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What are automated workflows and agnostic architecture?
Video on Demand (VoD) can justifiably be seen as a very complex world, thanks to its buzzwords, jargon and confusing industry terms.
‘Automated workflows’ and ‘agnostic architecture’ are just two examples that may cause confusion – even though they’re essential to how we work at Arqiva. So the least I can do is offer some kind of explanation of what these terms mean for Arqiva.
Salvation through automation
Let’s start with automated workflows; a concept that fits in extremely well with what Arqiva is all about.
Everything this company does involves workflows – every task, however major or menial, is either part of a workflow or requires a workflow to be completed. We’re no different to other businesses in that sense. The process sequences involved in VoD services, however, can be particularly complex.
We have to collect and process all of the data in the customer’s schedule or work-order, and the asset itself. We have to determine how it will be processed, then monitor everything to ensure it all goes smoothly and everyone’s happy. There are variables to consider too, and even with highly skilled engineers at hand, things can – unfortunately - still go wrong.
Well, that used to be the case anyway; before we designed and built our system to take care of it all with minimal human intervention. The workflow itself has the intelligence to do everything mentioned above without being prompted by anyone.
That’s not to say our engineers and operators are sitting back twiddling their thumbs; it just means they have more time to spend on other critical tasks that require their expertise and further benefit the customer’s output. The result is that we can offer better services across the broadcasting value chain. We can still carry out human quality checks on request, but automated workflows mean that everything’s so much more efficient – both time and cost-wise.
So where do agnostic interfaces come in?
We live in a world filled with technology. It allows us to enjoy endless entertainment, and live super convenient lives. It’s far from simple, though. We’ve got different files, formats, and protocols coming at us from all directions – and rarely does it all work in harmony.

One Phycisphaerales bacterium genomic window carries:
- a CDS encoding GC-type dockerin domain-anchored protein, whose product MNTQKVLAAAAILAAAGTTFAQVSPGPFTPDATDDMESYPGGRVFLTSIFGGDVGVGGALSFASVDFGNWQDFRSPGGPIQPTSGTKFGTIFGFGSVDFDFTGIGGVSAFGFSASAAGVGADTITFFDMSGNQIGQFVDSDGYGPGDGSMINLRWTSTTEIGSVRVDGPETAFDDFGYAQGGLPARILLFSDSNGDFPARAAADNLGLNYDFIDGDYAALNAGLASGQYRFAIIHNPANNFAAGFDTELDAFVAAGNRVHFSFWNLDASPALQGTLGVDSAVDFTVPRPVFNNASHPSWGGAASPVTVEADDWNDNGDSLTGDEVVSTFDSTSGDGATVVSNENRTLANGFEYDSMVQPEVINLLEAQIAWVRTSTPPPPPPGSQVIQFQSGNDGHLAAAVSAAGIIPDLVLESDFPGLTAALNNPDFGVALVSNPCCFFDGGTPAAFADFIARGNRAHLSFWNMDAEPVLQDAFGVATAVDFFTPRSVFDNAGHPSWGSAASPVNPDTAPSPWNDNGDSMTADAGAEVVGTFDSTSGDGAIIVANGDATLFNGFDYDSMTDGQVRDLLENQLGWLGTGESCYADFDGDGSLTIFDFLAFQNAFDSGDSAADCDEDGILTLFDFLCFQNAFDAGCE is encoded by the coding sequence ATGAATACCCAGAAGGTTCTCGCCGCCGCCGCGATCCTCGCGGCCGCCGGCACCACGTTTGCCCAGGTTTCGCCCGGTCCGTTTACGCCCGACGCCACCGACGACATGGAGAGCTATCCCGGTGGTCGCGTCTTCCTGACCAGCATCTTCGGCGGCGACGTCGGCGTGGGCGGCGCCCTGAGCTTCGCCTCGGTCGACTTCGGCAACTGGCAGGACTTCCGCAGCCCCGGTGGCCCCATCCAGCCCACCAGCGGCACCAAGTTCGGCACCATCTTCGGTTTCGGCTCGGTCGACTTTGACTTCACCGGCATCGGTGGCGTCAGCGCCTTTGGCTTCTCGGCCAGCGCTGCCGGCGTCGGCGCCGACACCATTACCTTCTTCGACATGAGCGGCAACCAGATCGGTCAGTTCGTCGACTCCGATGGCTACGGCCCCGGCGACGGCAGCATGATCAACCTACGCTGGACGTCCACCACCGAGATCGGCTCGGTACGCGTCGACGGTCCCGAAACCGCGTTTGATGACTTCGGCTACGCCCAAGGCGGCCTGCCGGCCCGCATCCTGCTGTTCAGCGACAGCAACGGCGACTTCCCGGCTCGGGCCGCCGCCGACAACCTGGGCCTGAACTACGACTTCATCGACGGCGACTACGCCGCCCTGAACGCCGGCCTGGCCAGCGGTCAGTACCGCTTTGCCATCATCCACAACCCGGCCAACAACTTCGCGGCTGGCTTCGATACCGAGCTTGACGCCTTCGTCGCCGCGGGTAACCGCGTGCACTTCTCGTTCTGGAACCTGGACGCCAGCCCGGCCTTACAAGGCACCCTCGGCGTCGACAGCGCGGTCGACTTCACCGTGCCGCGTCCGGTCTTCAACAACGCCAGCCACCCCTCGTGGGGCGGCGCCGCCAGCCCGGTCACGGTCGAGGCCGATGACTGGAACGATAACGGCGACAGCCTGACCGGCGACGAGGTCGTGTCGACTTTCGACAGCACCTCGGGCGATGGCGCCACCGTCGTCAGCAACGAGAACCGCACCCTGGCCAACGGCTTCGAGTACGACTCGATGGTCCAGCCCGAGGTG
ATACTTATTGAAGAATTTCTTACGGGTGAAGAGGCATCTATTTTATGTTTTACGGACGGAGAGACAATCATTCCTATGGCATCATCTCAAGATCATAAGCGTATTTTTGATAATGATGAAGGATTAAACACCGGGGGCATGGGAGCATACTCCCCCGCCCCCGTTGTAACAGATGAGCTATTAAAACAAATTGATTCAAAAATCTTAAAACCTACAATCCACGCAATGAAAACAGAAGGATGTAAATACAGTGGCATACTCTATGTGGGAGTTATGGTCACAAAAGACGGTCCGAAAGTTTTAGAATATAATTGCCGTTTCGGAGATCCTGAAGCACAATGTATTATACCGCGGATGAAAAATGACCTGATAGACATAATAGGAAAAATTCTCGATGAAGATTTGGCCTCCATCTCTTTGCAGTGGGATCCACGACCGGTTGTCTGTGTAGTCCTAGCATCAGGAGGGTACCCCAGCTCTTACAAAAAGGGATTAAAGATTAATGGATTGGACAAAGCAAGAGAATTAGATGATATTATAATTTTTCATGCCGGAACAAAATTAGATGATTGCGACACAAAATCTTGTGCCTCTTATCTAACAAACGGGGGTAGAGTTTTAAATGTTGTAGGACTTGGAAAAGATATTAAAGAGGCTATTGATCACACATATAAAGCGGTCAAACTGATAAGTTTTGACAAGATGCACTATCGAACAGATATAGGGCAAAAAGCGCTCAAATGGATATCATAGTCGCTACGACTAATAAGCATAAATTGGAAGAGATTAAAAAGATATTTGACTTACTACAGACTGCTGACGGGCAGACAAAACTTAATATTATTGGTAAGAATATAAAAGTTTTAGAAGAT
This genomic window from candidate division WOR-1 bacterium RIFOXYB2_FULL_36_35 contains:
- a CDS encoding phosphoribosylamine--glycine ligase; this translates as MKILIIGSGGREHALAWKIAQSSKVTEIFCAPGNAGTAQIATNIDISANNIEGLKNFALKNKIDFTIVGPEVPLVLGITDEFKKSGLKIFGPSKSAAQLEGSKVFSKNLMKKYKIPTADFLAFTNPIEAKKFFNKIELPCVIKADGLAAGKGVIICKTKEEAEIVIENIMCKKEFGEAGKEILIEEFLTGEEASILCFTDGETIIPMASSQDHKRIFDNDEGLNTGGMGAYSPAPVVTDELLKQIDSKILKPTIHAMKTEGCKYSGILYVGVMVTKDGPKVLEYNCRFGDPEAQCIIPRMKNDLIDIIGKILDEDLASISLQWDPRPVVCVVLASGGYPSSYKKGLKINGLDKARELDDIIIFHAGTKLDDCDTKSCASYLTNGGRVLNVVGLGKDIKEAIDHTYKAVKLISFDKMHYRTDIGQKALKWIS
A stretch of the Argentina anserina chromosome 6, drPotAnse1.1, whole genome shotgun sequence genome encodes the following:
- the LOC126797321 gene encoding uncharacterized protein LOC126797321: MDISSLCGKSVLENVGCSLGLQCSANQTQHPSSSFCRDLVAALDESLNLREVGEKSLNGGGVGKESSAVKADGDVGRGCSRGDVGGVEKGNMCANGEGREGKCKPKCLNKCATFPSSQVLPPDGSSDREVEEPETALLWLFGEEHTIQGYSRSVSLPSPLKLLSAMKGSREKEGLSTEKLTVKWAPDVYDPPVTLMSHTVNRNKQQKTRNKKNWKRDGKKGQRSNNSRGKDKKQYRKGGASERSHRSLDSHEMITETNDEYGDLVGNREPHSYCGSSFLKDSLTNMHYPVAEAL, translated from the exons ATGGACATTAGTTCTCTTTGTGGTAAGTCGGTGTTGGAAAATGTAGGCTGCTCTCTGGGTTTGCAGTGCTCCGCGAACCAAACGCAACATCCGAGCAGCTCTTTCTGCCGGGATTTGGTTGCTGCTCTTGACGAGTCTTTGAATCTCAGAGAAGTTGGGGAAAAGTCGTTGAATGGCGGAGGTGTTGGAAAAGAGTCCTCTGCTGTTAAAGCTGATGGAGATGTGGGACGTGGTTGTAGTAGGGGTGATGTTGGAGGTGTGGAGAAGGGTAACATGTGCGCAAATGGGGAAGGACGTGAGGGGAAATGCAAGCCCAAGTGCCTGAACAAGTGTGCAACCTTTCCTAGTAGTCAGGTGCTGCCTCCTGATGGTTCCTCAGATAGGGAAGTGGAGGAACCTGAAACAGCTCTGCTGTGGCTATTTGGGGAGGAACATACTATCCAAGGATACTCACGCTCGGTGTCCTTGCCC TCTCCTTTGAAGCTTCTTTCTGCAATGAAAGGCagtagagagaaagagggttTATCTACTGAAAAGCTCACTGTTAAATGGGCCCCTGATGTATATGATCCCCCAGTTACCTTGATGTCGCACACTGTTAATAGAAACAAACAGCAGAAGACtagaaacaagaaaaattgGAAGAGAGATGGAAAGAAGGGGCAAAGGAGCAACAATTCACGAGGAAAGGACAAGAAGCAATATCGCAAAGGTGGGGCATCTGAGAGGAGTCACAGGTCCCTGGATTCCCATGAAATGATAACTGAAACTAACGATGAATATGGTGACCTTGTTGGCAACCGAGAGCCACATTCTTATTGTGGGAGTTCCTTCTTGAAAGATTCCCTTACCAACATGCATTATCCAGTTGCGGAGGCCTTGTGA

As you can imagine, this has the potential make things difficult for a company like Arqiva. We work with a wide range of different organisations, each with its own way of working, its own equipment and its own preferences. What’s to say any of it will be compatible with our systems?
The answer is simple: our agnostic interfaces. We build our systems to accept as many file-types and formats as possible, or at least to be able to convert anything into something with which we can work. So, when a customer wants to supply their own assets and schedules, we can – nine times out of ten - say yes.
We’ve basically developed a customisable enterprise service bus that sits between the customer’s systems and our own media processing systems, and that takes the data we need before converting it into a compatible format. We can then use it to drive the media asset management system.
From an efficiency perspective, it means the processes are largely the same across the VoD product range. It might be a subscription-based service, some kind of catch-up platform, or even a traditional PPV channel – our work on it doesn’t have to change.
In simple terms, the customer is now separated from our back-end systems – they just provide the content and we do the rest through that intelligent transformation. In even simpler terms, it means the on-boarding process is as easy as it can be. Our main goal right from the start has been to make this initial stage as smooth and hassle-free as possible, and I think our agnostic interfaces play a big part in us achieving that.
Feel the power
The convenience allowed by the agnosticism and automation mentioned above is complemented perfectly by a whole lot of power. Without getting into the specifics, Arqiva’s system is capable of outputting hundreds of thousands of hours of content every year. With consumption still rising fast, and people watching TV in a growing number of ways (devices, times, formats etc.) this capability will prove essential.
Not only do agnostic interfaces and automated workflows play a key part in our operations now, they put us in good stead for the future. We’re the position to keep up with evolution, and whatever that may go on to bring.
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